Quasar pairs trace the structure of the cosmic web

Supermassive black holes are lurking in the centre of almost every galaxy in the Universe, even our own. Despite remaining relatively unnoticed in the majority of the galaxies, a fraction of such black holes can become extremely bright, a consequence of their devouring substantial amounts of gas. These galaxies are known as Active Galactic Nuclei (AGN), and the most luminous members of this family, the so-called quasars, completely outshine normal galaxies like our Milky Way.

Being so bright, quasars illuminate the gas in the cosmic web, revealing its structure and physical properties. Only about 5-10% of the total galaxy population manifest itself as bright quasars, so the case of two quasars at close projected separations in the sky and at similar distances is an extremely rare situation.

Durham astronomers have conducted a survey to observe 54 closely projected quasar pairs at similar cosmological distances with the Wide Field Camera 3 on-board the Hubble Space Telescope (HST). These quasar pairs act as double flashlights, piercing the tenuous environment in two sightlines, thus providing a 2-D map of both the large and small-scale structure of the cosmic web. By measuring the path of ionising photons and constructing a composite ultraviolet spectrum pf pairs (see figure ), Durham astronomers found that the composite of these closely-projected quasar pairs show a different shape in the extreme ultraviolet compared to the one of single quasars. This is indicative of an excess of gas absorbing Lyman continuum photons, also seen when calculating the mean free path (i.e. how far the photons travel in the Universe before being absorbed) of ionising photons as a function of redshift. This gas excess could arise within large-scale structures or partially neutral regions inside the dark matter haloes where these close pairs reside.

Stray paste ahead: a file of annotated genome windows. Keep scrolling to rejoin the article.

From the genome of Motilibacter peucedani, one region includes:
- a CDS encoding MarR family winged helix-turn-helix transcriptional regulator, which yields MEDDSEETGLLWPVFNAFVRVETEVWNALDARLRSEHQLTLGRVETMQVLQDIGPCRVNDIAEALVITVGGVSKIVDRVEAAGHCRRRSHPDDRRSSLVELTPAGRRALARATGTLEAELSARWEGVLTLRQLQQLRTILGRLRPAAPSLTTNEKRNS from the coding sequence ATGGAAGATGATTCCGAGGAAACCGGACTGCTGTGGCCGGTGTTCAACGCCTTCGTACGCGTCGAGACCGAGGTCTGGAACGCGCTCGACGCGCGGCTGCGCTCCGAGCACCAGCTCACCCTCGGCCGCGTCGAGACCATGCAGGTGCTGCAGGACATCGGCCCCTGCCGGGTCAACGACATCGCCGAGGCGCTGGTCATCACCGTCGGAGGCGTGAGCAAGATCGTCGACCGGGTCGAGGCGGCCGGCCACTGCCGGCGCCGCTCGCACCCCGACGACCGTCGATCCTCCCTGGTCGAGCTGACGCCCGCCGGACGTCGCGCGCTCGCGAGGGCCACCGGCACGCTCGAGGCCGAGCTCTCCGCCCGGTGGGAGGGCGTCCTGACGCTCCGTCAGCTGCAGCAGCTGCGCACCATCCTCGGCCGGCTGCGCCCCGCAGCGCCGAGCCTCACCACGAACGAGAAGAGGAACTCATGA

Images of the pairs of quasars
This figure shows examples of closely-projected quasar pairs (blue dots, one of the two pairs is pointed by the cross) in these images from the Sloan Digital Sky Survey. Only a small fraction of galaxies show themselves as bright quasars, so finding two closely-projected quasars at similar redshifts is extremely rare.

Compsite spectra of quasar pairs compared with single quasars The mean free path of ionising photons
The left panel shows a comparison of the composite spectra for a sample of single quasars (blue) and the quasar pairs (orange) from this new HST survey. The flux decrement at 700-800 angstrom in the composite spectrum of the pairs is indicative of an excess of gas absorbing Lyman continuum photons. The same trend is also seen in the right panel of the figure, presenting the mean free path of ionising photons as a function of redshift. At the redshift of ~2.4, quasar pairs (orange point) have smaller mean free paths with respect to single quasars (red squares), which is indicative again of gas excess in the vicinity of the quasar pairs (i.e. the smaller the value of the mean free path, the higher is the density in the quasar environment).

Link to the original research paper: https://arxiv.org/abs/1805.03206

Contacts from CEA, Durham:

Elisabeta Lusso

Michele Fumagalli